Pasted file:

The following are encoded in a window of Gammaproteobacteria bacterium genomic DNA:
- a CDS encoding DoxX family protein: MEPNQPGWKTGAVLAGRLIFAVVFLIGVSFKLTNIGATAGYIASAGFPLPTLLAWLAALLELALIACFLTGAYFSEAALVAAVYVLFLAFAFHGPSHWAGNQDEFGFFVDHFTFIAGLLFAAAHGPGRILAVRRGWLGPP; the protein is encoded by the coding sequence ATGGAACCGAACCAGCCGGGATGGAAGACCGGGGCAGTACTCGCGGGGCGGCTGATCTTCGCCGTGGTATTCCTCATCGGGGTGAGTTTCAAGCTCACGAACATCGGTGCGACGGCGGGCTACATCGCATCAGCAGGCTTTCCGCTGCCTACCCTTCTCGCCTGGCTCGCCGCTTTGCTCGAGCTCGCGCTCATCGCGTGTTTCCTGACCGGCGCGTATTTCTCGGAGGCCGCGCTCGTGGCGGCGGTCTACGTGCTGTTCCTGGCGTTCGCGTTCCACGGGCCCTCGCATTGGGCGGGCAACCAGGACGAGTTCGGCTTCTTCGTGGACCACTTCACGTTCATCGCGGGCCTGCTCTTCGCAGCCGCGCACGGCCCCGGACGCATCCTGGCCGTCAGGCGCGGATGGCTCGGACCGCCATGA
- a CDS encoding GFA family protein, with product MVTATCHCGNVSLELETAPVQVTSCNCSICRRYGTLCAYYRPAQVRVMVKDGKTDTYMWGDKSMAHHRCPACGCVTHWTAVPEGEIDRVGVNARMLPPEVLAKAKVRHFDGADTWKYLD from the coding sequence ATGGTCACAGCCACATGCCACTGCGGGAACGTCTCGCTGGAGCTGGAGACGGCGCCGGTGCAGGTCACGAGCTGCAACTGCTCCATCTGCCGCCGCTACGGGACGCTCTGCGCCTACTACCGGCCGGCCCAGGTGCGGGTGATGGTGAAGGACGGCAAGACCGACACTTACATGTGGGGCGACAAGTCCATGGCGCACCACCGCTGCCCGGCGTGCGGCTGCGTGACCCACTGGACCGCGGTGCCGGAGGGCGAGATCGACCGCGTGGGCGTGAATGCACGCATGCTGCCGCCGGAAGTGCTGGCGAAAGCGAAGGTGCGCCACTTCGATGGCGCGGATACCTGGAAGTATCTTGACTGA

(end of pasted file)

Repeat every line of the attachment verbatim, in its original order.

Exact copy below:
The following are encoded in a window of Gammaproteobacteria bacterium genomic DNA:
- a CDS encoding DoxX family protein: MEPNQPGWKTGAVLAGRLIFAVVFLIGVSFKLTNIGATAGYIASAGFPLPTLLAWLAALLELALIACFLTGAYFSEAALVAAVYVLFLAFAFHGPSHWAGNQDEFGFFVDHFTFIAGLLFAAAHGPGRILAVRRGWLGPP; the protein is encoded by the coding sequence ATGGAACCGAACCAGCCGGGATGGAAGACCGGGGCAGTACTCGCGGGGCGGCTGATCTTCGCCGTGGTATTCCTCATCGGGGTGAGTTTCAAGCTCACGAACATCGGTGCGACGGCGGGCTACATCGCATCAGCAGGCTTTCCGCTGCCTACCCTTCTCGCCTGGCTCGCCGCTTTGCTCGAGCTCGCGCTCATCGCGTGTTTCCTGACCGGCGCGTATTTCTCGGAGGCCGCGCTCGTGGCGGCGGTCTACGTGCTGTTCCTGGCGTTCGCGTTCCACGGGCCCTCGCATTGGGCGGGCAACCAGGACGAGTTCGGCTTCTTCGTGGACCACTTCACGTTCATCGCGGGCCTGCTCTTCGCAGCCGCGCACGGCCCCGGACGCATCCTGGCCGTCAGGCGCGGATGGCTCGGACCGCCATGA
- a CDS encoding GFA family protein, with product MVTATCHCGNVSLELETAPVQVTSCNCSICRRYGTLCAYYRPAQVRVMVKDGKTDTYMWGDKSMAHHRCPACGCVTHWTAVPEGEIDRVGVNARMLPPEVLAKAKVRHFDGADTWKYLD from the coding sequence ATGGTCACAGCCACATGCCACTGCGGGAACGTCTCGCTGGAGCTGGAGACGGCGCCGGTGCAGGTCACGAGCTGCAACTGCTCCATCTGCCGCCGCTACGGGACGCTCTGCGCCTACTACCGGCCGGCCCAGGTGCGGGTGATGGTGAAGGACGGCAAGACCGACACTTACATGTGGGGCGACAAGTCCATGGCGCACCACCGCTGCCCGGCGTGCGGCTGCGTGACCCACTGGACCGCGGTGCCGGAGGGCGAGATCGACCGCGTGGGCGTGAATGCACGCATGCTGCCGCCGGAAGTGCTGGCGAAAGCGAAGGTGCGCCACTTCGATGGCGCGGATACCTGGAAGTATCTTGACTGA